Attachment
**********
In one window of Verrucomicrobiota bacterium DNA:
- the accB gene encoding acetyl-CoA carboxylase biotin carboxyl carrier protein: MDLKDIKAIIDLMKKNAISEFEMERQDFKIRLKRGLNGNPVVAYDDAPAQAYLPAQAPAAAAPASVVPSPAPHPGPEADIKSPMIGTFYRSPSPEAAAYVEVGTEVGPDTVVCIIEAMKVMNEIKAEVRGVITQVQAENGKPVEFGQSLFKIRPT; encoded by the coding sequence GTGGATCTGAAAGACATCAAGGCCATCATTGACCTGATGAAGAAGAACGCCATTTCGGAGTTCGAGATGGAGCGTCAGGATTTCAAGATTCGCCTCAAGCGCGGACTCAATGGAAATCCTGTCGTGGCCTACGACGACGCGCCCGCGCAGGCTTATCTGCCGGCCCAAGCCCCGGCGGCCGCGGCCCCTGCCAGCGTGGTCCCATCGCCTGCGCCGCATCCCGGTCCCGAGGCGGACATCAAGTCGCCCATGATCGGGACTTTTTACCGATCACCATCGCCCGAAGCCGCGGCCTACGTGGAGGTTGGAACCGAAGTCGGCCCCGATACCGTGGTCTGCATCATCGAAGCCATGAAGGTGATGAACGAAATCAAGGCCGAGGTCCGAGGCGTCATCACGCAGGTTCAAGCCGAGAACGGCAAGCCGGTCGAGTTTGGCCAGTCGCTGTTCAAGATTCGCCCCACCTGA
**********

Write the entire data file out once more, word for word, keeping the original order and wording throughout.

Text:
In one window of Verrucomicrobiota bacterium DNA:
- the accB gene encoding acetyl-CoA carboxylase biotin carboxyl carrier protein: MDLKDIKAIIDLMKKNAISEFEMERQDFKIRLKRGLNGNPVVAYDDAPAQAYLPAQAPAAAAPASVVPSPAPHPGPEADIKSPMIGTFYRSPSPEAAAYVEVGTEVGPDTVVCIIEAMKVMNEIKAEVRGVITQVQAENGKPVEFGQSLFKIRPT; encoded by the coding sequence GTGGATCTGAAAGACATCAAGGCCATCATTGACCTGATGAAGAAGAACGCCATTTCGGAGTTCGAGATGGAGCGTCAGGATTTCAAGATTCGCCTCAAGCGCGGACTCAATGGAAATCCTGTCGTGGCCTACGACGACGCGCCCGCGCAGGCTTATCTGCCGGCCCAAGCCCCGGCGGCCGCGGCCCCTGCCAGCGTGGTCCCATCGCCTGCGCCGCATCCCGGTCCCGAGGCGGACATCAAGTCGCCCATGATCGGGACTTTTTACCGATCACCATCGCCCGAAGCCGCGGCCTACGTGGAGGTTGGAACCGAAGTCGGCCCCGATACCGTGGTCTGCATCATCGAAGCCATGAAGGTGATGAACGAAATCAAGGCCGAGGTCCGAGGCGTCATCACGCAGGTTCAAGCCGAGAACGGCAAGCCGGTCGAGTTTGGCCAGTCGCTGTTCAAGATTCGCCCCACCTGA